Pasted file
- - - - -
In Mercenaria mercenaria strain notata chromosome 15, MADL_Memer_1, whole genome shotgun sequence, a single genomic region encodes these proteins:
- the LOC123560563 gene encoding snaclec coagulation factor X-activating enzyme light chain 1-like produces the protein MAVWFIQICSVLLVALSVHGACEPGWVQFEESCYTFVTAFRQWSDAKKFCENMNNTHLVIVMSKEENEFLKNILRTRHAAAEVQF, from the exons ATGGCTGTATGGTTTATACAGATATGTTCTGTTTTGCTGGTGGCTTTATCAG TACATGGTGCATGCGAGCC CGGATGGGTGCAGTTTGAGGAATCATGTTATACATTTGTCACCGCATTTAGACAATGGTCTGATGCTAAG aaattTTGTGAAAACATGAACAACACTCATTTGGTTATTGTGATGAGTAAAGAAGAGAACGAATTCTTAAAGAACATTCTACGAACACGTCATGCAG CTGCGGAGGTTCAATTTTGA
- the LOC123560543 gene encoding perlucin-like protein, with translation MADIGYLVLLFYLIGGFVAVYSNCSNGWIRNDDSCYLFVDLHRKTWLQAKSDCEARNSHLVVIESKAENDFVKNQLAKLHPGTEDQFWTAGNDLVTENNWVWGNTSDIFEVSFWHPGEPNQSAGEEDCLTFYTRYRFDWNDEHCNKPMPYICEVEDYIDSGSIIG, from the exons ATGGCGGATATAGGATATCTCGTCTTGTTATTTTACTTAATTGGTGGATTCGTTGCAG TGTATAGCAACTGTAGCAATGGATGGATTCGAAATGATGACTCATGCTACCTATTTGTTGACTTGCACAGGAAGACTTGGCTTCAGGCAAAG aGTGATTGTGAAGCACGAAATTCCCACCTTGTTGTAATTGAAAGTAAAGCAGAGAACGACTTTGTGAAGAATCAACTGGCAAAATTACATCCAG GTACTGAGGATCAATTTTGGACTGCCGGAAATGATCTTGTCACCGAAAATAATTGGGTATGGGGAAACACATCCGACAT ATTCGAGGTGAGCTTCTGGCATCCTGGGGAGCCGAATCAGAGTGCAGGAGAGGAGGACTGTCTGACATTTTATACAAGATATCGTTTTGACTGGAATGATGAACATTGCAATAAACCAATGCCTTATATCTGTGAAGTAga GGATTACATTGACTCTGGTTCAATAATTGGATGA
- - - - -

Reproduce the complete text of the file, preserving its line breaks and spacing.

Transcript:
In Mercenaria mercenaria strain notata chromosome 15, MADL_Memer_1, whole genome shotgun sequence, a single genomic region encodes these proteins:
- the LOC123560563 gene encoding snaclec coagulation factor X-activating enzyme light chain 1-like produces the protein MAVWFIQICSVLLVALSVHGACEPGWVQFEESCYTFVTAFRQWSDAKKFCENMNNTHLVIVMSKEENEFLKNILRTRHAAAEVQF, from the exons ATGGCTGTATGGTTTATACAGATATGTTCTGTTTTGCTGGTGGCTTTATCAG TACATGGTGCATGCGAGCC CGGATGGGTGCAGTTTGAGGAATCATGTTATACATTTGTCACCGCATTTAGACAATGGTCTGATGCTAAG aaattTTGTGAAAACATGAACAACACTCATTTGGTTATTGTGATGAGTAAAGAAGAGAACGAATTCTTAAAGAACATTCTACGAACACGTCATGCAG CTGCGGAGGTTCAATTTTGA
- the LOC123560543 gene encoding perlucin-like protein, with translation MADIGYLVLLFYLIGGFVAVYSNCSNGWIRNDDSCYLFVDLHRKTWLQAKSDCEARNSHLVVIESKAENDFVKNQLAKLHPGTEDQFWTAGNDLVTENNWVWGNTSDIFEVSFWHPGEPNQSAGEEDCLTFYTRYRFDWNDEHCNKPMPYICEVEDYIDSGSIIG, from the exons ATGGCGGATATAGGATATCTCGTCTTGTTATTTTACTTAATTGGTGGATTCGTTGCAG TGTATAGCAACTGTAGCAATGGATGGATTCGAAATGATGACTCATGCTACCTATTTGTTGACTTGCACAGGAAGACTTGGCTTCAGGCAAAG aGTGATTGTGAAGCACGAAATTCCCACCTTGTTGTAATTGAAAGTAAAGCAGAGAACGACTTTGTGAAGAATCAACTGGCAAAATTACATCCAG GTACTGAGGATCAATTTTGGACTGCCGGAAATGATCTTGTCACCGAAAATAATTGGGTATGGGGAAACACATCCGACAT ATTCGAGGTGAGCTTCTGGCATCCTGGGGAGCCGAATCAGAGTGCAGGAGAGGAGGACTGTCTGACATTTTATACAAGATATCGTTTTGACTGGAATGATGAACATTGCAATAAACCAATGCCTTATATCTGTGAAGTAga GGATTACATTGACTCTGGTTCAATAATTGGATGA